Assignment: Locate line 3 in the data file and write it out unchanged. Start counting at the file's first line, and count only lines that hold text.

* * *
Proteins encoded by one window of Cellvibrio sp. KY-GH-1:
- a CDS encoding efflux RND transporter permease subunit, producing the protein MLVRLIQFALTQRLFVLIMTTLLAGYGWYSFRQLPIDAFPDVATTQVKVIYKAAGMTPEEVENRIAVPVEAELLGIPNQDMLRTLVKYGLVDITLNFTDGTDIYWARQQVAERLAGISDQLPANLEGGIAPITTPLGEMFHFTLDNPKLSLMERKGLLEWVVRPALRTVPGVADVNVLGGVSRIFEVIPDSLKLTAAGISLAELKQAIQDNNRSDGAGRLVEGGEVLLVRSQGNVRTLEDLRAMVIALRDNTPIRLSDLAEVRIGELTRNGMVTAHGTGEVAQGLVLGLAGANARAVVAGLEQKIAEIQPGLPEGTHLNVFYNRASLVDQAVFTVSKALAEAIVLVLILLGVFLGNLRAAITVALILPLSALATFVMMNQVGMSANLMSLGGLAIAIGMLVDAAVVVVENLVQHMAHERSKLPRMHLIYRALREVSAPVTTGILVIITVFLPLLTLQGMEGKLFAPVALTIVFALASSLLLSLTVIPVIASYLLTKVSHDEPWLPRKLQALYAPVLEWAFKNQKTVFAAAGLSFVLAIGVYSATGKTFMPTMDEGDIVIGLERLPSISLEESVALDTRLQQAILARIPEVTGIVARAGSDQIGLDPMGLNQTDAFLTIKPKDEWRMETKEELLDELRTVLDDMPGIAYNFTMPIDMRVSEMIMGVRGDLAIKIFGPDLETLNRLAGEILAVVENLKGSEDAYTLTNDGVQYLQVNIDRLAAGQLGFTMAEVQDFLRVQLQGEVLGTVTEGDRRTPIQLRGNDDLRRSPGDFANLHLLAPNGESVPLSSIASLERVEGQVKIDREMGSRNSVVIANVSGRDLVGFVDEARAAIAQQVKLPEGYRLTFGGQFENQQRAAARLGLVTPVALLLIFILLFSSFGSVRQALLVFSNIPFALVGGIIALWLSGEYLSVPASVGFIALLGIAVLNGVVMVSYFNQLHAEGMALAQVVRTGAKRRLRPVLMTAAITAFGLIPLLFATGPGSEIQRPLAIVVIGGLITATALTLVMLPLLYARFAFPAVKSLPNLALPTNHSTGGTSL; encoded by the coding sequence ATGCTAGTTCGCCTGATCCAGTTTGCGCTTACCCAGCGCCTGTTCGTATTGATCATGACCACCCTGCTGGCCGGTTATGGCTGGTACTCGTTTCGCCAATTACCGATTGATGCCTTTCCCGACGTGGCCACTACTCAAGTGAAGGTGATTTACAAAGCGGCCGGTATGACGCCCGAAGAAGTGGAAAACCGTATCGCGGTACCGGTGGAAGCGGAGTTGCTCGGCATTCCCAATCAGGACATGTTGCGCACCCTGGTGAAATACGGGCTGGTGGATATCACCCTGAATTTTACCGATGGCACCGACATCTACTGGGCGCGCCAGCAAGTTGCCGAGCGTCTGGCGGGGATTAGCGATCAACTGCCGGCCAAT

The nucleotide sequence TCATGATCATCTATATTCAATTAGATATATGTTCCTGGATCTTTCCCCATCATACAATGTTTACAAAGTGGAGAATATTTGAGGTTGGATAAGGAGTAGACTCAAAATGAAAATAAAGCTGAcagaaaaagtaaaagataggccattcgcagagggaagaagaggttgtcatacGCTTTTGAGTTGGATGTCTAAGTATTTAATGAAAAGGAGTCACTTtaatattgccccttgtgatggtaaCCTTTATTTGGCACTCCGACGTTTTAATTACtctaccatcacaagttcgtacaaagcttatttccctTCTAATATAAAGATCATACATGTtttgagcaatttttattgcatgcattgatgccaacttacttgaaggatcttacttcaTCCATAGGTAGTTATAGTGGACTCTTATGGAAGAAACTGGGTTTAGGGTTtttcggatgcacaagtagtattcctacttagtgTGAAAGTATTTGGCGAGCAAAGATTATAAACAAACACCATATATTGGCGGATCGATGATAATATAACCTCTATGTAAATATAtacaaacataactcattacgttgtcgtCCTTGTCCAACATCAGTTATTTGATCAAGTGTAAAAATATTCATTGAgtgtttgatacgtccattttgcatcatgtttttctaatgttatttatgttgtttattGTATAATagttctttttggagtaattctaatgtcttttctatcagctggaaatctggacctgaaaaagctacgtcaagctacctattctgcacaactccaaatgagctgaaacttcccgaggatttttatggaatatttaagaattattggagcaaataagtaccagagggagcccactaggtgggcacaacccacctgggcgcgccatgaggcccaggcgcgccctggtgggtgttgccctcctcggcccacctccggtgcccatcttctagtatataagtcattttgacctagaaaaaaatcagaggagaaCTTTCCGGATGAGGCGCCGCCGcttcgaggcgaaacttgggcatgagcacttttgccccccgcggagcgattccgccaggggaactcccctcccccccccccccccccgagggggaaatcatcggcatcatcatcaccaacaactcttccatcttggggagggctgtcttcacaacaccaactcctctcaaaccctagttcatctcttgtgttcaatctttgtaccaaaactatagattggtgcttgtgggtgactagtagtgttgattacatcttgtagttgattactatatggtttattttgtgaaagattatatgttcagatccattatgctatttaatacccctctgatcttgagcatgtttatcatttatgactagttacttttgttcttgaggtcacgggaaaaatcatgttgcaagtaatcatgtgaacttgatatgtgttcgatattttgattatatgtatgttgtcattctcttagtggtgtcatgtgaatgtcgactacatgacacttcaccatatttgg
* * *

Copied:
The nucleotide sequence TCATGATCATCTATATTCAATTAGATATATGTTCCTGGATCTTTCCCCATCATACAATGTTTACAAAGTGGAGAATATTTGAGGTTGGATAAGGAGTAGACTCAAAATGAAAATAAAGCTGAcagaaaaagtaaaagataggccattcgcagagggaagaagaggttgtcatacGCTTTTGAGTTGGATGTCTAAGTATTTAATGAAAAGGAGTCACTTtaatattgccccttgtgatggtaaCCTTTATTTGGCACTCCGACGTTTTAATTACtctaccatcacaagttcgtacaaagcttatttccctTCTAATATAAAGATCATACATGTtttgagcaatttttattgcatgcattgatgccaacttacttgaaggatcttacttcaTCCATAGGTAGTTATAGTGGACTCTTATGGAAGAAACTGGGTTTAGGGTTtttcggatgcacaagtagtattcctacttagtgTGAAAGTATTTGGCGAGCAAAGATTATAAACAAACACCATATATTGGCGGATCGATGATAATATAACCTCTATGTAAATATAtacaaacataactcattacgttgtcgtCCTTGTCCAACATCAGTTATTTGATCAAGTGTAAAAATATTCATTGAgtgtttgatacgtccattttgcatcatgtttttctaatgttatttatgttgtttattGTATAATagttctttttggagtaattctaatgtcttttctatcagctggaaatctggacctgaaaaagctacgtcaagctacctattctgcacaactccaaatgagctgaaacttcccgaggatttttatggaatatttaagaattattggagcaaataagtaccagagggagcccactaggtgggcacaacccacctgggcgcgccatgaggcccaggcgcgccctggtgggtgttgccctcctcggcccacctccggtgcccatcttctagtatataagtcattttgacctagaaaaaaatcagaggagaaCTTTCCGGATGAGGCGCCGCCGcttcgaggcgaaacttgggcatgagcacttttgccccccgcggagcgattccgccaggggaactcccctcccccccccccccccccgagggggaaatcatcggcatcatcatcaccaacaactcttccatcttggggagggctgtcttcacaacaccaactcctctcaaaccctagttcatctcttgtgttcaatctttgtaccaaaactatagattggtgcttgtgggtgactagtagtgttgattacatcttgtagttgattactatatggtttattttgtgaaagattatatgttcagatccattatgctatttaatacccctctgatcttgagcatgtttatcatttatgactagttacttttgttcttgaggtcacgggaaaaatcatgttgcaagtaatcatgtgaacttgatatgtgttcgatattttgattatatgtatgttgtcattctcttagtggtgtcatgtgaatgtcgactacatgacacttcaccatatttgg